Why Finance And Innovation Are Perfect Business Partners

The importance of innovation is oft-discussed – in media, books and, perhaps most importantly, in the boardroom. What’s little discussed, however, is how to execute on that innovation and who to partner with to get it done. At Blue Shield of California (BSC), a symbiotic relationship has formed between the finance and innovation teams, highlighting the benefits of working closely together for business efficiency. This month I spoke with BSC CFO, Sandra Clarke, to learn more about her perspective on innovation, how she works with the chief innovation officer and why finance and innovation ultimately go hand in hand.

Jeffrey Thomson: You recently assumed the role of CFO at Blue Shield of California (BSC), previously serving as CFO at Daiichi Sankyo’s U.S. subsidiary, a global pharmaceutical company. What do you like about working in the healthcare industry? What unique challenges does the finance and accounting function face in this competitive, highly regulated industry?

Sandra Clarke: I really like being able to contribute to the health and well-being of our society and the opportunity to innovate in an industry that touches every person in our country. Our mission at Blue Shield is to provide access to high quality healthcare that is worthy of our family and friends, and that is sustainably affordable. We have a lot of work to do to achieve that goal. But I like a challenge, and I’m energized by what lies ahead.

Being part of a nonprofit healthcare organization also really resonated with me. We are driven by the needs of our members, not the returns for shareholders. We voluntarily cap our net income at two percent of revenue, returning anything above that to our customers and the community. From a finance perspective, this somewhat limits our access to capital for the investments we need to make to change the way care is delivered, but there are also benefits. Because we are focused on the satisfaction of our members and not on the satisfaction of investors, we can make long-term investments that will improve the member experience, healthcare quality and affordability without having to worry as much about their initial impact on quarterly earnings.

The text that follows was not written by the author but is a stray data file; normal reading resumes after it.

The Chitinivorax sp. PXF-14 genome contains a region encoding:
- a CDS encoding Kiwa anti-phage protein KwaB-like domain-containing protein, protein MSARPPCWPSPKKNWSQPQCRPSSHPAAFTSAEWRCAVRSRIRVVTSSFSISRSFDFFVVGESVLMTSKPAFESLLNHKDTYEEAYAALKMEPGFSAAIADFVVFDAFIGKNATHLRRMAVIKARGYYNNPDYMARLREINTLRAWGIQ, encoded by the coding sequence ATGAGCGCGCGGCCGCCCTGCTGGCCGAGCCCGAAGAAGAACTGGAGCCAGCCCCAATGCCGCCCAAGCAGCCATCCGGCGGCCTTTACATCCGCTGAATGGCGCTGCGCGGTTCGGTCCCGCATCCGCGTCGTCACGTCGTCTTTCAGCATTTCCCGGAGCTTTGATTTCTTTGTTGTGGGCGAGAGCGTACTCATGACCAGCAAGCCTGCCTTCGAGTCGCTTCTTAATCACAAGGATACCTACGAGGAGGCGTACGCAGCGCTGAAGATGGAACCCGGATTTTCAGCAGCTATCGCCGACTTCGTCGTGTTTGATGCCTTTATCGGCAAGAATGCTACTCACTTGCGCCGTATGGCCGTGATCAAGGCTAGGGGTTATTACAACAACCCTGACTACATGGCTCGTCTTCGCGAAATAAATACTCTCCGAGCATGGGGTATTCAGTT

[“source=gsmarena”]

SIP investment: Why you need to accept losses

are indeed low

To create wealth from stock markets, one should stay invested.

By Dhruv Desai

It is a good practice to remain invested in a falling market or better still, invest more to ensure great returns when market recovers. Majority of the investors would know this but unfortunately, majority of them fail to stick to this advice.

To create wealth from stock markets, one should stay invested. Likes of Warren Buffet, Rakesh Jhunjhunwala didn’t become rich overnight. They have seen all ups and down in the market and had managed to stay invested. In fact, they managed to invest when the market was at the lowest or at least the stock was trading cheap.

Stay invested
When we buy the stock for long term, we feel we will remain invested or invest more when the market falls. But do we actually do it? Let us take an example : Suppose we start systematic investment plan (SIP) of Rs 1,000 every month in HDFC Equity Fund from January 2007. I am taking this year since the market before that was roaring and that would convince many investors to start their investing in the stock market. From January 2007 to January 2008, the returns would be 29.68% where we would have invested Rs 13,000 and we would be getting a return of Rs 16,859. Then in October 2008, the investment would be worth Rs 13,370 from an investment of Rs 22,000. So we would be looking at a loss of 39.22%.